Henley Regatta was first held in 1839 and has been held annually ever since, with the exception of the years affected by the two World Wars and the COVID-19 pandemic. Originally staged by the Mayor and people of Henley as a public attraction with a fair and other amusements, the emphasis rapidly changed so that competitive amateur rowing became its main purpose. The Regatta took place on a single afternoon but proved so popular with oarsmen that the racing lasted for two days from 1840.

From the Past to the Present

"That from the lively interest which has been manifested at the various boat races which have taken place on the Henley Reach during the last few years, and the great influx of visitors on such occasions this meeting is of the opinion that the establishing of an annual regatta, under judicious and respectable management, would not only be productive of the most beneficial results to the town of Henley, but from its peculiar attractions would also be a source of amusement and gratification to the neighbourhood, and the public in general."

Captain Gardiner at the inaugural meeting in the Town Hall on 26 March, 1839.


In 1851, HRH Prince Albert became the Regatta’s first Royal Patron. Since the death of The Prince Consort, the reigning Monarch has always consented to become Patron. This patronage means the Regatta can be called Henley Royal Regatta.

During the course of its history, the Regatta has often been honoured by visits of members of the Royal Family, of which the most recent was that of HRH The Princess Royal in 2010.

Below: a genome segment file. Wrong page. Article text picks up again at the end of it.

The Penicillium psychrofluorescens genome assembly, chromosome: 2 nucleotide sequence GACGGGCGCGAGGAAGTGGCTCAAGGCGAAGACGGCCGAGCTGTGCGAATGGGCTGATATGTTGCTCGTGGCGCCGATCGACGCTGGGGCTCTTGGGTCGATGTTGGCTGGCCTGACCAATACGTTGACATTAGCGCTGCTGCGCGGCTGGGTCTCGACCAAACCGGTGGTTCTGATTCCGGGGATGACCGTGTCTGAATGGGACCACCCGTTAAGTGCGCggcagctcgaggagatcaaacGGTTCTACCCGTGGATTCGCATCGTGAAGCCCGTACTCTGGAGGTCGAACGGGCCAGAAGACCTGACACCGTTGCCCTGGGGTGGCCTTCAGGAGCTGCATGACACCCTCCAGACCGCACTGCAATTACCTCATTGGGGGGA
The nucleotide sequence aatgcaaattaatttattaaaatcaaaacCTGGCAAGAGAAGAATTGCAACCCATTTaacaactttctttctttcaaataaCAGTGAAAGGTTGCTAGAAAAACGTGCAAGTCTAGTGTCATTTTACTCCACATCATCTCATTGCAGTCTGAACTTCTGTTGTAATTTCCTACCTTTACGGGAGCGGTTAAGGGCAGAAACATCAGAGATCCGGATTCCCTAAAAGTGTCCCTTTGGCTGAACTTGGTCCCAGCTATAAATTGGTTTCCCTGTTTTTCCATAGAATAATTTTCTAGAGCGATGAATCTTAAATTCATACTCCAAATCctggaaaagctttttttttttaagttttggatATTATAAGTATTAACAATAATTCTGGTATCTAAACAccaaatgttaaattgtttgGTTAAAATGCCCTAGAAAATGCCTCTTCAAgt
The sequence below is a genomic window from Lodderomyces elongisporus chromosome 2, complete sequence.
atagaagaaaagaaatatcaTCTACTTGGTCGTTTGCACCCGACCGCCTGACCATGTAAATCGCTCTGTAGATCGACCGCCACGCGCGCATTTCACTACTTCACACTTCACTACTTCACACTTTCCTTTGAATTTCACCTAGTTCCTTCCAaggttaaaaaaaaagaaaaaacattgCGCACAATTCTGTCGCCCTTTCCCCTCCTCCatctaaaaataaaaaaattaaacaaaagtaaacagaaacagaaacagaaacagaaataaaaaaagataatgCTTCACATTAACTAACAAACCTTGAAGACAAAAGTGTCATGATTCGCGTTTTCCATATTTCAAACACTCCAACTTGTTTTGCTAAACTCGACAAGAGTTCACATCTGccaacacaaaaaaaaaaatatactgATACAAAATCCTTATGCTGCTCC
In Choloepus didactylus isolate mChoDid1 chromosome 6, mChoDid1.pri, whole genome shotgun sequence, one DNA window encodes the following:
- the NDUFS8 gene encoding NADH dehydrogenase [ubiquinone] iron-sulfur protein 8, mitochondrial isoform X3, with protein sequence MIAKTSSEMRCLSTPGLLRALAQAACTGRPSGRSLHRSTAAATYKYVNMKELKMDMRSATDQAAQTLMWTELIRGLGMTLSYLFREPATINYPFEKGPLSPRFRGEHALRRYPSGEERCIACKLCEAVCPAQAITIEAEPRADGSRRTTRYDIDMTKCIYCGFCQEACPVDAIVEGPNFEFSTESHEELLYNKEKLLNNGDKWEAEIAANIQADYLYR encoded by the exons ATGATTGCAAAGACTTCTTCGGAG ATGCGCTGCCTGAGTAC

Since 1885 Henley Royal Regatta has been organised by a self-electing body of Stewards, most of whom are well-known and successful rowers and scullers. The Stewards’ practical application of their knowledge of the sport to the actual running of the Regatta undoubtedly makes a great contribution to its success.

A Committee of Management, consisting of 12 of the Stewards, is elected annually and is responsible for all planning and detailed organisation. The Stewards’ primary consideration in all their decisions is the best interests of those who are competing in the races.


In 1886, the Regatta was extended to three days, and then four in 1906. Since 1928 its increased popularity meant entries exceeded the permitted numbers for several events, and therefore Qualifying Races are now held in the week prior to the Regatta to reduce the number of entries to the permitted maximum. In 1986, the Regatta was extended to five days, with an increase in the maximum entry for certain events.


In 1987, the Stewards bought Temple Island, the famous landmark at the start of the Regatta Course. Extensive renovation of The Temple, built by James Wyatt in 1771, was completed, and the important wall paintings in the main room were restored to their original appearance.

The Regatta has a long-term programme of conservation and tree planting, notably on the downstream portion of Temple Island and also upstream on the Buckinghamshire bank. This area of water meadow has been designated a Site of Special Scientific Interest (SSSI), and provides a managed sanctuary for flora and fauna.


In 1992, the Stewards acquired the small island on the Buckinghamshire bank, upon which the boathouse of Fawley Court once stood.


With much sadness and regret, HRR's Committee of Management made the difficult decision to cancel the 2020 Regatta due to the COVID-19 pandemic. In the event's history, the Regatta had only previously been cancelled during the World Wars.

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